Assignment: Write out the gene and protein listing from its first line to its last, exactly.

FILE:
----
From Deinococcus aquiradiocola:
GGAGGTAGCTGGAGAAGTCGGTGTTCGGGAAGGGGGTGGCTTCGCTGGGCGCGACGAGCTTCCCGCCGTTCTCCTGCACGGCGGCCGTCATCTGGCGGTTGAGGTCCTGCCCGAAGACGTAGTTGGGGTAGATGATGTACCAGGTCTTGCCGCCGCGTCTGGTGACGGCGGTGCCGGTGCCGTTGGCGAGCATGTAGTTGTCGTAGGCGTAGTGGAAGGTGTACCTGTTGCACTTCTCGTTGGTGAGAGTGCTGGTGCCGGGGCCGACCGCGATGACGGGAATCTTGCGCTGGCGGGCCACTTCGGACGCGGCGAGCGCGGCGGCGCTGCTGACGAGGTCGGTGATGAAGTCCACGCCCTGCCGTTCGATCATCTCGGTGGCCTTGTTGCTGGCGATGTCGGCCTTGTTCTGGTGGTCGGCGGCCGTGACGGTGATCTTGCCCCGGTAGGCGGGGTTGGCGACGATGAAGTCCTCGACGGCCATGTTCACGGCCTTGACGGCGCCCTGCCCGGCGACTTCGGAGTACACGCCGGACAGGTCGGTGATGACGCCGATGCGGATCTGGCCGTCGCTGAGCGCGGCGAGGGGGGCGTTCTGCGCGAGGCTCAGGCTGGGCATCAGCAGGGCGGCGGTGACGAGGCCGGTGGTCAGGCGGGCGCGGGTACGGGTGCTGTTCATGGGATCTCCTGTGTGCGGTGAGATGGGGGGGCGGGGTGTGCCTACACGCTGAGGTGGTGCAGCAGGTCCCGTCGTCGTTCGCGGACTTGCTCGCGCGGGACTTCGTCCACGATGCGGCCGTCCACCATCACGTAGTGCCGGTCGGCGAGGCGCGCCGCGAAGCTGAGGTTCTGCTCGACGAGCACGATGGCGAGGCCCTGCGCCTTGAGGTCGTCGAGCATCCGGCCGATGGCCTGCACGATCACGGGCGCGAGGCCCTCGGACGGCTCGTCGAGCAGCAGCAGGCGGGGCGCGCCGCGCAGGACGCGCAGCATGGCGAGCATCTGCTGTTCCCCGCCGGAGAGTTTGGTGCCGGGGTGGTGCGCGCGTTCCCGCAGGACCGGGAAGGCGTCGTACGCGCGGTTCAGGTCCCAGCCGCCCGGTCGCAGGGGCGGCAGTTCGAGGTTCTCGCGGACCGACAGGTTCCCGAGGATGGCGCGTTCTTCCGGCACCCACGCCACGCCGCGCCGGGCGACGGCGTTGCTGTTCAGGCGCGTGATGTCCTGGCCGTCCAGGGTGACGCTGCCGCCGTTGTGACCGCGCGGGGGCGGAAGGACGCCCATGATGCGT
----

From Deinococcus aquiradiocola:
GGAGGTAGCTGGAGAAGTCGGTGTTCGGGAAGGGGGTGGCTTCGCTGGGCGCGACGAGCTTCCCGCCGTTCTCCTGCACGGCGGCCGTCATCTGGCGGTTGAGGTCCTGCCCGAAGACGTAGTTGGGGTAGATGATGTACCAGGTCTTGCCGCCGCGTCTGGTGACGGCGGTGCCGGTGCCGTTGGCGAGCATGTAGTTGTCGTAGGCGTAGTGGAAGGTGTACCTGTTGCACTTCTCGTTGGTGAGAGTGCTGGTGCCGGGGCCGACCGCGATGACGGGAATCTTGCGCTGGCGGGCCACTTCGGACGCGGCGAGCGCGGCGGCGCTGCTGACGAGGTCGGTGATGAAGTCCACGCCCTGCCGTTCGATCATCTCGGTGGCCTTGTTGCTGGCGATGTCGGCCTTGTTCTGGTGGTCGGCGGCCGTGACGGTGATCTTGCCCCGGTAGGCGGGGTTGGCGACGATGAAGTCCTCGACGGCCATGTTCACGGCCTTGACGGCGCCCTGCCCGGCGACTTCGGAGTACACGCCGGACAGGTCGGTGATGACGCCGATGCGGATCTGGCCGTCGCTGAGCGCGGCGAGGGGGGCGTTCTGCGCGAGGCTCAGGCTGGGCATCAGCAGGGCGGCGGTGACGAGGCCGGTGGTCAGGCGGGCGCGGGTACGGGTGCTGTTCATGGGATCTCCTGTGTGCGGTGAGATGGGGGGGCGGGGTGTGCCTACACGCTGAGGTGGTGCAGCAGGTCCCGTCGTCGTTCGCGGACTTGCTCGCGCGGGACTTCGTCCACGATGCGGCCGTCCACCATCACGTAGTGCCGGTCGGCGAGGCGCGCCGCGAAGCTGAGGTTCTGCTCGACGAGCACGATGGCGAGGCCCTGCGCCTTGAGGTCGTCGAGCATCCGGCCGATGGCCTGCACGATCACGGGCGCGAGGCCCTCGGACGGCTCGTCGAGCAGCAGCAGGCGGGGCGCGCCGCGCAGGACGCGCAGCATGGCGAGCATCTGCTGTTCCCCGCCGGAGAGTTTGGTGCCGGGGTGGTGCGCGCGTTCCCGCAGGACCGGGAAGGCGTCGTACGCGCGGTTCAGGTCCCAGCCGCCCGGTCGCAGGGGCGGCAGTTCGAGGTTCTCGCGGACCGACAGGTTCCCGAGGATGGCGCGTTCTTCCGGCACCCACGCCACGCCGCGCCGGGCGACGGCGTTGCTGTTCAGGCGCGTGATGTCCTGGCCGTCCAGGGTGACGCTGCCGCCGTTGTGACCGCGCGGGGGCGGAAGGACGCCCATGATGCGT